As explained in the article “The Types of Mixing Process and Equipment,” the chemical industry relies on various mixing processes to produce a wide range of products. Understanding these processes is vital for achieving desired outcomes in chemical manufacturing.
Liquid with Liquid Mixing One of the most common mixing types is liquid-with-liquid mixing, which plays a crucial role in various chemical operations. This process involves combining two or more liquids, sometimes with or without solids, to create specific mixtures. The primary equipment used for this purpose includes propellers or turbines in tanks. These agitators facilitate efficient mixing and are particularly useful when dealing with liquids of different types or viscosity.
Typically, vertical tanks with agitators are employed for liquid-with-liquid mixing. The tank’s height is designed to be 1.5 to 2 times its diameter, with the impeller’s diameter typically being one-third of the tank diameter. This setup ensures effective mixing and distribution of liquids.
Agitation vs. Mixing It’s important to distinguish between agitation and mixing. While agitation induces a circulatory motion within a tank or vessel, mixing involves the random distribution of two or more initially separate phases into one another. Liquids are agitated for several purposes, including:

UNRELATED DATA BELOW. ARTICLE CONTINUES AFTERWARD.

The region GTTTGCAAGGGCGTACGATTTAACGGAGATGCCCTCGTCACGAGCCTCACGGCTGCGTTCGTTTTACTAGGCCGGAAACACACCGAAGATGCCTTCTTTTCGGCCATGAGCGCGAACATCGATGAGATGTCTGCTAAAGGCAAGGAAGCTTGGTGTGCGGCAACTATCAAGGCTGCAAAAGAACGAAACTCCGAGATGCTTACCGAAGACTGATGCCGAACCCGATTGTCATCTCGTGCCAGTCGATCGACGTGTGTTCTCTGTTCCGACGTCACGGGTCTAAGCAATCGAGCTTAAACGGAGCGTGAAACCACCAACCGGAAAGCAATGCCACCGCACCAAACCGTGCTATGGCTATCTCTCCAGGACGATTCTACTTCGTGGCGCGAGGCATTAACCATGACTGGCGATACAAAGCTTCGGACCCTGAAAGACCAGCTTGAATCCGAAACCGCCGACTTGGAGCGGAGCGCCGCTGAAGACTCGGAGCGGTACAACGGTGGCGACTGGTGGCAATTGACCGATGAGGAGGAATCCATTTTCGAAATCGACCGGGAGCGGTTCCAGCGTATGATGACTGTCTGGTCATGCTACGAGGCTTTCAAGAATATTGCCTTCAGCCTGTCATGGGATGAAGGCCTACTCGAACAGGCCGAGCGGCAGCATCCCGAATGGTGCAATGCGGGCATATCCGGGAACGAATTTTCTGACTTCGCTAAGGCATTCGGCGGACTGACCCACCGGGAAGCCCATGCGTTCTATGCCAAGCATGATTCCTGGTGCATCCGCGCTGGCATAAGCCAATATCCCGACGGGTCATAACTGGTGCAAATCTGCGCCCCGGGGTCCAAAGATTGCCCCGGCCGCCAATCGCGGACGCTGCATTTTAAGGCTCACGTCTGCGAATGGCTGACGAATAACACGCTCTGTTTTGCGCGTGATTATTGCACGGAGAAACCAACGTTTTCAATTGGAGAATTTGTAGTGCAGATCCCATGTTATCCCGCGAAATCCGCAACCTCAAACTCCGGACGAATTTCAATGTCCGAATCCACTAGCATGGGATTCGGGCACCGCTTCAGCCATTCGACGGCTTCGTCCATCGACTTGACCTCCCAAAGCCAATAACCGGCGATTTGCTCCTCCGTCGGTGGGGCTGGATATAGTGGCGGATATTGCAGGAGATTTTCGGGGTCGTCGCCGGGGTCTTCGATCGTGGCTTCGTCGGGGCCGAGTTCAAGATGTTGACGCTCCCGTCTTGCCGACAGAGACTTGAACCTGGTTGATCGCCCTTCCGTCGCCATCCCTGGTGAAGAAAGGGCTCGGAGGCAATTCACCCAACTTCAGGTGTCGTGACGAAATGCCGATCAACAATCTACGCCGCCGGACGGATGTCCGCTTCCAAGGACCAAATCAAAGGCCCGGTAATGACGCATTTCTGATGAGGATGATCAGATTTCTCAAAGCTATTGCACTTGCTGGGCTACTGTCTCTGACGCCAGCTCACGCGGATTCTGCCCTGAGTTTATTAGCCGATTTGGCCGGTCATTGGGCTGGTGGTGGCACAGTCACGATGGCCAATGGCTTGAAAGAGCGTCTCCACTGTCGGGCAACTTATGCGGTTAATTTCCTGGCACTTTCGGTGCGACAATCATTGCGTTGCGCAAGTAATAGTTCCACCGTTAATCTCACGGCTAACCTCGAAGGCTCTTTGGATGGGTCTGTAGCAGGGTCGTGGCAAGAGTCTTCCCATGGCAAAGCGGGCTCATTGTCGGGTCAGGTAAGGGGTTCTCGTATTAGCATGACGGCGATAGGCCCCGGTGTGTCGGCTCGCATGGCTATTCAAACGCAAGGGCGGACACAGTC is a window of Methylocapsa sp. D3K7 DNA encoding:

- Blending miscible liquids.
- Dispersion of gases in liquids.
- Suspension of solid particles in liquids to achieve uniformity for mass transfer and chemical reactions.
- Contacting immiscible liquids.
- Enhancing heat transfer between the jacket and the liquid.
Gases with Liquid in Mixing Mixing gases with liquids requires specialized equipment. Typically, this is accomplished by introducing gas under a turbine located near the bottom of a cylindrical vessel or reactor. The equipment used for this purpose includes baffled vertical tanks with flat-blade turbine agitators. The turbine’s diameter is generally one-third of the tank diameter, and the liquid pool’s depth matches the tank diameter.
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